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Mosque gunman's interview 'needs to be shared with the wider public'

Muslim leaders are calling for an interview with the man convicted of killing 51 members of their community to be made public.

Al Noor Mosque. Photo: RNZ / Eden Fusitu'a

The Royal Commission into the Attack on the Christchurch Mosques set up to find answers about the attack announced yesterday it had spoken to the shooter, Brenton Tarrant, as part of its inquiries.

Tarrant is awaiting sentencing for the murders of 51 people and the attempted murders of 40 others, in the attacks on Al Noor Mosque and Linwood Mosque on 15 March, 2019.

Those in the Muslim community say they and the victims' families deserve to know what he said in the interview.

'We want to know why'

Aya Al-Umari still gets the urge to tag her brother, Hussein, in something on social media, or call him to talk.

"And I'll just be like oh, okay, hang on a minute. That feeling is definitely still there.

"It's not easy, especially for my mum. Burying a son before [a mother] is not the natural way of how things go."

Hussein Al-Umari was 35 years old when he was killed on 15 March, 2019 at Al Noor Mosque in Christchurch.

After pleading guilty, the killer will never face a trial, so Aya Al-Umari said her family was relying on a Royal Commission report into the attacks for answers.

"From us as families we really want to know answers. We want to know why, what happened. I'm personally expecting the Royal Commission report to answer these questions."

The government directed the commission to investigate the killer's activities in the lead up to the attacks on 15 March, 2019.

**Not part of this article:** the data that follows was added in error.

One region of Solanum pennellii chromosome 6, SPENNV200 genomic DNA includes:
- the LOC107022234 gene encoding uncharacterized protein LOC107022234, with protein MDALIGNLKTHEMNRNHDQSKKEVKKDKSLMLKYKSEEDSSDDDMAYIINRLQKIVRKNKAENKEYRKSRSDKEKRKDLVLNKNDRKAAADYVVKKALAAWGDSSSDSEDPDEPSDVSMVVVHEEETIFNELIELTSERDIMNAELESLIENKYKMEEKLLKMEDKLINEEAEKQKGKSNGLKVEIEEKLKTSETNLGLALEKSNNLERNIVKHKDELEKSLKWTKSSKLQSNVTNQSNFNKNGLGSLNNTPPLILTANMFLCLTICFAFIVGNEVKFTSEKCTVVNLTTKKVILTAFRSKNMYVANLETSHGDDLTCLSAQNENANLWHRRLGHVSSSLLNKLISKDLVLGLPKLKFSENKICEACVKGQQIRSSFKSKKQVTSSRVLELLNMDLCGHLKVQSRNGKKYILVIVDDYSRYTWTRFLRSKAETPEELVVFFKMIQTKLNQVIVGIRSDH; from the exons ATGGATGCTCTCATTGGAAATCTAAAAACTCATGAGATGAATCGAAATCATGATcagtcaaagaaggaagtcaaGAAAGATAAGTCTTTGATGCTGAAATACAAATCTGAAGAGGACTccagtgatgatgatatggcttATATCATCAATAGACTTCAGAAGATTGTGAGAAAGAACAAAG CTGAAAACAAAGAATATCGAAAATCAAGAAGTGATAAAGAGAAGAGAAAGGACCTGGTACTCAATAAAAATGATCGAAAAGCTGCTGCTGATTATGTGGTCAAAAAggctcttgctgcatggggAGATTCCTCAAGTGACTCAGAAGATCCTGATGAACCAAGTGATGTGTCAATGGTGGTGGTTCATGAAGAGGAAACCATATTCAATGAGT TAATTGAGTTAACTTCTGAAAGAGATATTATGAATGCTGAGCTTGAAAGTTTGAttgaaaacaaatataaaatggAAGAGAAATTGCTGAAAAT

The Royal Commission declined to be interviewed for this story.

But in a statement, its chair, the Honourable Justice Sir William Young, said the commission had spoken to the gunman to "help with some areas of uncertainty".

It's also part of a principal of natural justice - which gives anyone mentioned in a royal inquiry a right of reply.

Commissioner Jacqui Caine said it was a carefully considered decision driven by the need to observe natural justice and the ultimate goal of providing answers in the final report.

"We have given a commitment to the public that we would leave no stone unturned and interviewing the individual is another way we have sought to fulfil that commitment."

While the final report will be public, RNZ understands a decision is yet to be made on whether a full transcript of the interview will be included.

New Zealand Muslim Association president Ikhlaq Kashkari said detail will be distressing for the community, but it's necessary.

"It'll be nice to get a full script of what interview took place and what questions were asked and what answers were given."

Kashkari, who is also on the Muslim reference group for the commission, said going to trial would have provided many more opportunities for questions to be asked.

"Since he has pleaded guilty our concern is that interest that reporters would have had or if they could have dug more into it - our concern is that could be lost."

Anjum Rahman, from the Islamic Women's Council of New Zealand, said she will be pressuring the government for as much detail as possible to be publicly released.

"I think that people really want to make sure that something like this never happens again.

"For the country's healing and for the healing of our community as well, we need to see all the information and as much of what they gained in this interview that they can put into the report.

"It needs to be shared with the wider public."

The gunman's sentencing was delayed due to the Covid-19 pandemic and a date is yet to be set.

The commission's report is due to be completed by the end of July.

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